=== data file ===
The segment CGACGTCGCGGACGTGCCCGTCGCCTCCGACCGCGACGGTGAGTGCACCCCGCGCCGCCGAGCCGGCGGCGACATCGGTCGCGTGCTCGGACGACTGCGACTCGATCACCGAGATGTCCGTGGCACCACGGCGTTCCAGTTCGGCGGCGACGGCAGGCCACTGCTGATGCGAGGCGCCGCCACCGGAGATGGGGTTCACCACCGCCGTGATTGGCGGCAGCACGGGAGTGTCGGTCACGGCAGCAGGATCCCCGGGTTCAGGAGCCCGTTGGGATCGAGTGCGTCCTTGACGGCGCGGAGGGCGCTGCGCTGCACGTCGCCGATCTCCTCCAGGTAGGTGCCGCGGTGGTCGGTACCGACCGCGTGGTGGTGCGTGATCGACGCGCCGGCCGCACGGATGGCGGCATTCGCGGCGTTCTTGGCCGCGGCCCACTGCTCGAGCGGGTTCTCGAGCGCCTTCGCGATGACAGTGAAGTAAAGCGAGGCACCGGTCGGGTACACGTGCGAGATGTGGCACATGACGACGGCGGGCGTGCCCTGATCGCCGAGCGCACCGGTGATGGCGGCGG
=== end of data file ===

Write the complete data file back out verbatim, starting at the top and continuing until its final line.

The segment CGACGTCGCGGACGTGCCCGTCGCCTCCGACCGCGACGGTGAGTGCACCCCGCGCCGCCGAGCCGGCGGCGACATCGGTCGCGTGCTCGGACGACTGCGACTCGATCACCGAGATGTCCGTGGCACCACGGCGTTCCAGTTCGGCGGCGACGGCAGGCCACTGCTGATGCGAGGCGCCGCCACCGGAGATGGGGTTCACCACCGCCGTGATTGGCGGCAGCACGGGAGTGTCGGTCACGGCAGCAGGATCCCCGGGTTCAGGAGCCCGTTGGGATCGAGTGCGTCCTTGACGGCGCGGAGGGCGCTGCGCTGCACGTCGCCGATCTCCTCCAGGTAGGTGCCGCGGTGGTCGGTACCGACCGCGTGGTGGTGCGTGATCGACGCGCCGGCCGCACGGATGGCGGCATTCGCGGCGTTCTTGGCCGCGGCCCACTGCTCGAGCGGGTTCTCGAGCGCCTTCGCGATGACAGTGAAGTAAAGCGAGGCACCGGTCGGGTACACGTGCGAGATGTGGCACATGACGACGGCGGGCGTGCCCTGATCGCCGAGCGCACCGGTGATGGCGGCGG